Avoid 100% CPU usage

If you come from a GUI programming background you are probably used to the fact that GUI applications do not take CPU time when idle. You create a window, paint it and then it sits there, consuming negligible CPU time until you interact with it.

In that case, you may be surprised when you use OpenTK for the first time and see it consume 100% of your CPU even when you just draw a blank window! While surprising, there is a good reason why this is so - and it is simple to fix once you understand why that is.

Most applications tend to be designed around one of two broad models:

  • Event loops, where the application sleeps until it receives some specific event (e.g. a keystroke, mouse movement or paint request).
    while (!exit)
    {
        var msg = WaitForMessage(); // Blocks until message arrives
        switch (msg.Type)
        {
            case Message.MouseMove: OnMouseMove(msg); break;
            case Message.Paint: OnPaint(msg); break;
            ...
        }
    }
  • Game loops, where the application runs a simulation, polls user input and draws to screen continuously:
    while (!exit)
    {
        var time = GetTime();
        Update(time);
        Render(time);
    }

There is a fundamental difference between event and game loops: the former are stopped until something wakes them; the latter run until something stops them. GUI applications tend to be better suited to the first model: wait for the user and react to his input. Games tend to use the second model: enemies usually continue to move even when the user is not moving his mouse!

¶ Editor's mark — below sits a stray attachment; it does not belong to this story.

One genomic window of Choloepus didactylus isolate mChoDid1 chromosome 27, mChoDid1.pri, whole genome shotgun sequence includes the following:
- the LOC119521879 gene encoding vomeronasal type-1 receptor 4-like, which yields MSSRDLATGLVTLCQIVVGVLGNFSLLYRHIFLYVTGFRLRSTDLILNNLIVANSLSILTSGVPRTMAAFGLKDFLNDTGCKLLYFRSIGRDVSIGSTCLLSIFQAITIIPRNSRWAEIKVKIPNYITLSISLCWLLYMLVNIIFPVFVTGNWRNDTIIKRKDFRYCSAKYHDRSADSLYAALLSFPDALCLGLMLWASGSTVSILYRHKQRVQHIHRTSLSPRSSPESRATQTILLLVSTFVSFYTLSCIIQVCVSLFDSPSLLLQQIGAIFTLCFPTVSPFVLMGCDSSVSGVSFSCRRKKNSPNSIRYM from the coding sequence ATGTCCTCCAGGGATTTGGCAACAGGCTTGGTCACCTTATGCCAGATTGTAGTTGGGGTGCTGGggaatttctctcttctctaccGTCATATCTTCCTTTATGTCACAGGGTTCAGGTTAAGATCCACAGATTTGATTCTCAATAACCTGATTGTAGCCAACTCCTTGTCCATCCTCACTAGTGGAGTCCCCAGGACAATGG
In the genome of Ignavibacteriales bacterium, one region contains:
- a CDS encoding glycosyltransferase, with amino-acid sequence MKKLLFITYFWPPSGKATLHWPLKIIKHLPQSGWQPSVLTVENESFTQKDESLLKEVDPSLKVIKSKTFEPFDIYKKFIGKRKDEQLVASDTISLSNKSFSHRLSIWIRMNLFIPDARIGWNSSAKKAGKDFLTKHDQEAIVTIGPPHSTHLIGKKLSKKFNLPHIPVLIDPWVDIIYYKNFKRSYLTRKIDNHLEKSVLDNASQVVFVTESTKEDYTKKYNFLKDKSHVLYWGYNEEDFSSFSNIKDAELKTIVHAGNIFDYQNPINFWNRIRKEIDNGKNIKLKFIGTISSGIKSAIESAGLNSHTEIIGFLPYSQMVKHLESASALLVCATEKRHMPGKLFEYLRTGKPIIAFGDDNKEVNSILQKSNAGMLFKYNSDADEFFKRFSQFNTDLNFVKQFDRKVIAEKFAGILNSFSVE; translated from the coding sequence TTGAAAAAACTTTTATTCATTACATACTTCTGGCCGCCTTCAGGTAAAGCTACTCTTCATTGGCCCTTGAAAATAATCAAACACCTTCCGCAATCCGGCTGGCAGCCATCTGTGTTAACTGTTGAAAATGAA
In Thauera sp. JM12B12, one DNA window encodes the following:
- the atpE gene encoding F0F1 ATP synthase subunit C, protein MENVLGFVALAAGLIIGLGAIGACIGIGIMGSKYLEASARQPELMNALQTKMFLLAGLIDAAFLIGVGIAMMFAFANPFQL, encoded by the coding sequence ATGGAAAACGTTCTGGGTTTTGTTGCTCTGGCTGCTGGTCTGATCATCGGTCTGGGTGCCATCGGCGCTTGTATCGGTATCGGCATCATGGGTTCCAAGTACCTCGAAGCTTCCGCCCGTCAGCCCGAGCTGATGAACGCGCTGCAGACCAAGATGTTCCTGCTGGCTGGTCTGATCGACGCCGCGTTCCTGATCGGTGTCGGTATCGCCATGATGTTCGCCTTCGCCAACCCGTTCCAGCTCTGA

One side-effect of continuous game loops is that the CPU is always utilized 100% unless you, the developer, take care to release it. (OpenTK cannot do that for you, since you can code a game loop in any number of exotic ways - the library simply cannot know which one you happen to be using).

To release CPU time, do one of those:

  • Enable vsync via GraphicsContext.CurrentContext.VSync = true in your glControl Load. This is very accurate but may fail to work on some older drivers or when the user disables vsync in his driver configuration.
  • Call System.Threading.Thread.Sleep(n) where n is the amount of milliseconds you have to spare, considering your target framerate. (For instance, if you target 60fps or 16.6ms per frame, and your frame time is 10ms, you have 6.6ms to spare). This approach will always work but is less accurate may overshoot the amount of milliseconds you specify.

Don't enable vsync and sleep at the same time, as this may reduce your framerate below your intended target.

In OpenTK, you will typically use GLControl to build event-based applications and GameWindow for game loop applications. This is not a hard rule: it is certainly possible to install a game loop in GLControl or use GameWindow in a event-based manner (please refer to the relevant documentation for more information).